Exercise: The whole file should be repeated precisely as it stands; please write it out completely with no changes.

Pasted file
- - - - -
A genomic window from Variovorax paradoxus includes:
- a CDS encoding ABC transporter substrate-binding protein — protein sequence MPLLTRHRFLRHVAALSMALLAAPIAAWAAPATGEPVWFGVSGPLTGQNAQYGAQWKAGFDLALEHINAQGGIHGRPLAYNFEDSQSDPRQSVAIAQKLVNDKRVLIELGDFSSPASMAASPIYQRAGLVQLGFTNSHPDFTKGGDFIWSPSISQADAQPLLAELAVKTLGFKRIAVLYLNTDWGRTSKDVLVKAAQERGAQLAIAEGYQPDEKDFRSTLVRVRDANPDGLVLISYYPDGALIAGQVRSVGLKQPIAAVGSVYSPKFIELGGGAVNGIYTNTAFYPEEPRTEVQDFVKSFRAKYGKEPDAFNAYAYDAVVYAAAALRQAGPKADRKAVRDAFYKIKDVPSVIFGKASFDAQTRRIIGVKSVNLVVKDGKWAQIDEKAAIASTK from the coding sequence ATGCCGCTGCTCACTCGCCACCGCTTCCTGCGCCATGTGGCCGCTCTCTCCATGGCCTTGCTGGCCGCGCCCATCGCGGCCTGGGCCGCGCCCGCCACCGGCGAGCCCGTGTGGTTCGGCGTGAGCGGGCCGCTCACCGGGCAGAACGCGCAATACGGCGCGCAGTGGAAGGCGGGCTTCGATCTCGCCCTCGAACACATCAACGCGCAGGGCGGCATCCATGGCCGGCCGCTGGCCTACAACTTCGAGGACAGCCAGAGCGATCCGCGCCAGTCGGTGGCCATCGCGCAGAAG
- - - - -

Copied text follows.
A genomic window from Variovorax paradoxus includes:
- a CDS encoding ABC transporter substrate-binding protein — protein sequence MPLLTRHRFLRHVAALSMALLAAPIAAWAAPATGEPVWFGVSGPLTGQNAQYGAQWKAGFDLALEHINAQGGIHGRPLAYNFEDSQSDPRQSVAIAQKLVNDKRVLIELGDFSSPASMAASPIYQRAGLVQLGFTNSHPDFTKGGDFIWSPSISQADAQPLLAELAVKTLGFKRIAVLYLNTDWGRTSKDVLVKAAQERGAQLAIAEGYQPDEKDFRSTLVRVRDANPDGLVLISYYPDGALIAGQVRSVGLKQPIAAVGSVYSPKFIELGGGAVNGIYTNTAFYPEEPRTEVQDFVKSFRAKYGKEPDAFNAYAYDAVVYAAAALRQAGPKADRKAVRDAFYKIKDVPSVIFGKASFDAQTRRIIGVKSVNLVVKDGKWAQIDEKAAIASTK from the coding sequence ATGCCGCTGCTCACTCGCCACCGCTTCCTGCGCCATGTGGCCGCTCTCTCCATGGCCTTGCTGGCCGCGCCCATCGCGGCCTGGGCCGCGCCCGCCACCGGCGAGCCCGTGTGGTTCGGCGTGAGCGGGCCGCTCACCGGGCAGAACGCGCAATACGGCGCGCAGTGGAAGGCGGGCTTCGATCTCGCCCTCGAACACATCAACGCGCAGGGCGGCATCCATGGCCGGCCGCTGGCCTACAACTTCGAGGACAGCCAGAGCGATCCGCGCCAGTCGGTGGCCATCGCGCAGAAG